For the purpose of its commission the Arch of Constantine is a triumphal arch in that it was erected to commemorate a victory at the battle of Ponte Molle 312–315 CE. In all other respects it most certainly is not. To begin, one must start by examining the visual aspects of the Arch of Constantine. It is very clear upon initial viewing that this arch, unlike the others, is not one consistent piece of work. Instead it is a conflicting mixture of styles and carvings. Upon closer inspection, one discovers that there are three distinct areas of origin for the carvings on the arches panels. Two of the panel reliefs, and four medallion reliefs distinctly come from monuments dedicated to Trajan, Hadrian, and Marcus Aurelius. This is crucial for two reasons, the first is that the reliefs taken from other monuments offer sharp contrast when compared to the carvings from Constantine’s era, and secondly, they are more closely related to the panel reliefs on the other triumphal arches. In fact if one were to exclude these carvings when comparing the arch to the others, the only similarity would be the tripled-arch style in which it is constructed. The borrowed aspects are mentioned here not to debate the aesthetics of the arch, but because of what they imply.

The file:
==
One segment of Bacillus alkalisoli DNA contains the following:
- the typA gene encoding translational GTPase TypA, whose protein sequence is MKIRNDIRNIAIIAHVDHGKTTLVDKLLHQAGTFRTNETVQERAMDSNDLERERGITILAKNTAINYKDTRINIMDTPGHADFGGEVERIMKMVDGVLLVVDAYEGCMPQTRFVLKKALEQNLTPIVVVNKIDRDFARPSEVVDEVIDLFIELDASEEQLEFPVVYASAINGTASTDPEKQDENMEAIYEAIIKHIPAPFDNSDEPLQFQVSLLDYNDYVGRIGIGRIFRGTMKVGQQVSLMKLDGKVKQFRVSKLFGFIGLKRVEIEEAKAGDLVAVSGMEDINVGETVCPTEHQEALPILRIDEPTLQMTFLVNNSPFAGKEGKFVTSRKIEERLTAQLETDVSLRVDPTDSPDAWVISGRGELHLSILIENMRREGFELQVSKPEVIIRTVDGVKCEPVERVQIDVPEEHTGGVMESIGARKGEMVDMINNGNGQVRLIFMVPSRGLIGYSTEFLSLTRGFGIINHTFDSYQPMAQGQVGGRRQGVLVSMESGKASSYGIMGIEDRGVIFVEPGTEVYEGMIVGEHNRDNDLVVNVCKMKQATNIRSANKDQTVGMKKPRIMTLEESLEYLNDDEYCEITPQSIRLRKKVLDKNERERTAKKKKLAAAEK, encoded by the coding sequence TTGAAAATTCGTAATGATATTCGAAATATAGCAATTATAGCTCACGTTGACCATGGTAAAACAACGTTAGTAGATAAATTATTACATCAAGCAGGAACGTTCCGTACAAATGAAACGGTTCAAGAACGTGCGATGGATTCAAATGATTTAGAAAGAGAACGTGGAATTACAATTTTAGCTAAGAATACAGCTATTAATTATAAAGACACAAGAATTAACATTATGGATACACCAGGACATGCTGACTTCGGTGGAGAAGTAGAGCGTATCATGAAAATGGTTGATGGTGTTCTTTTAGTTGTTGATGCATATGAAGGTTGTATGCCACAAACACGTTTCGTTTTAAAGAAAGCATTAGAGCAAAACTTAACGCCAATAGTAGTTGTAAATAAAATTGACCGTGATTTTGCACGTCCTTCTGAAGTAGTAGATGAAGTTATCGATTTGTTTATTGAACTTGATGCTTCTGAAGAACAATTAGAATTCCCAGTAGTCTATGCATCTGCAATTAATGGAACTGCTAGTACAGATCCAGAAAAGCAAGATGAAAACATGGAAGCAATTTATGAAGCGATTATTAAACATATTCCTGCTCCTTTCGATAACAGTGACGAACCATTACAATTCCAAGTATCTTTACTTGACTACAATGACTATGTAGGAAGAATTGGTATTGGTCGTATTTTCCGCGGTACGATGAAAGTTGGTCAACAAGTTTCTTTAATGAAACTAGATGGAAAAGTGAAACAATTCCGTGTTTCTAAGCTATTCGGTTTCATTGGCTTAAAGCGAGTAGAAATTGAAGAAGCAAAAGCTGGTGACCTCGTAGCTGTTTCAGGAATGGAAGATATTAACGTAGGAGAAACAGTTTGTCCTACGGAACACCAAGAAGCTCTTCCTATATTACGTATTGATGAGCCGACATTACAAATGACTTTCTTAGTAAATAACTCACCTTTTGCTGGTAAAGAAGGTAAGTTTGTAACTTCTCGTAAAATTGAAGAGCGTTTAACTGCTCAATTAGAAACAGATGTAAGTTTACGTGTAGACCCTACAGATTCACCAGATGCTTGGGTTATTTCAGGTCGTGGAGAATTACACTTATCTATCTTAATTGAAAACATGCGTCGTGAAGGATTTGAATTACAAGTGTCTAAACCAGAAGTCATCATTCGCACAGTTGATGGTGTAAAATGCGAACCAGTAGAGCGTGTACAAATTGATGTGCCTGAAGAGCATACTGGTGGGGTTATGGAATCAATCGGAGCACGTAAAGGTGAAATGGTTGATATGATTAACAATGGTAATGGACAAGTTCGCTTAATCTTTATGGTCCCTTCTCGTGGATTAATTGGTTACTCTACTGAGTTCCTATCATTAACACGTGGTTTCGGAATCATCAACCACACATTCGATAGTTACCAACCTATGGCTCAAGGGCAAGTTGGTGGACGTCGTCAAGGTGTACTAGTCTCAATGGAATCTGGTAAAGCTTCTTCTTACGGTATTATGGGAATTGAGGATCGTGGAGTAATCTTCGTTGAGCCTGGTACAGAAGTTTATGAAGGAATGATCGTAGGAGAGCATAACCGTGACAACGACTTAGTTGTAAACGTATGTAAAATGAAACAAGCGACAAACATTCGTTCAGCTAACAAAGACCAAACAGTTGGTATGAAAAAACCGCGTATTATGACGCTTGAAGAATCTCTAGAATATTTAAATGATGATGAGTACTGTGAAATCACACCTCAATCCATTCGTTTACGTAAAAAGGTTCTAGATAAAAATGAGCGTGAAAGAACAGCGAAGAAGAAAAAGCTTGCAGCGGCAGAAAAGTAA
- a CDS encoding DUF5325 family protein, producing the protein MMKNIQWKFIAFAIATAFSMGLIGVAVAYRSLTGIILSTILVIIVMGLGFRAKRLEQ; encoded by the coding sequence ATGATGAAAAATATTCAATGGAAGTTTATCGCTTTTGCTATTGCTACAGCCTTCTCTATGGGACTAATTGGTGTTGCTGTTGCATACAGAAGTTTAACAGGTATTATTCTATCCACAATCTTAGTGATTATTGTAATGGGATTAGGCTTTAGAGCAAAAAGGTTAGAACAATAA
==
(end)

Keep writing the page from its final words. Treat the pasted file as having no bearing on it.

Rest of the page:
Now, to uncover the essence of what separates the Arch of Constantine from its distant brothers. To quote a scholar and expert in classical architecture “From afar it is unmistakably triumphal, but up close it becomes a parody…The carvings that belong specifically to the time of Constantine possess a uniform insignificance.”[1] At the basis it holds no continuity. Specifically, visual elements that are distinct in the arches of Titus and Septimius Severus such as illusionism are not apparent in the reliefs that are purely Constantine’s contribution. The understanding of spatial relation and creation of atmosphere that draw a viewers’ attention to the menorah in the “Menorah” panel on the arch of Titus does not exist outside the borrowed panels on the arch of Constantine. In fact it appears that this concept is completely lost to the craftsmen working in Constantine’s era. For example, the reliefs of the Oratio and Congiarium show an entirely different method of sculpting. These panels use a technique that is more geometrical and frontal than any that has been seen before, and they are balanced with each side corresponding to the other. The focus is directed toward the middle of the relief where the emperor is continually found, giving him an idol-like persona unprecedented and possibly even avoided in previous centuries. These panels, as well as the military depictions, are crowded in a way that eliminates all free space. The characters appear the same size and on top of one another rather than behind one another. All of the other arches use illusionism extensively to place focus away from center and on an object or person that stands out in the free space.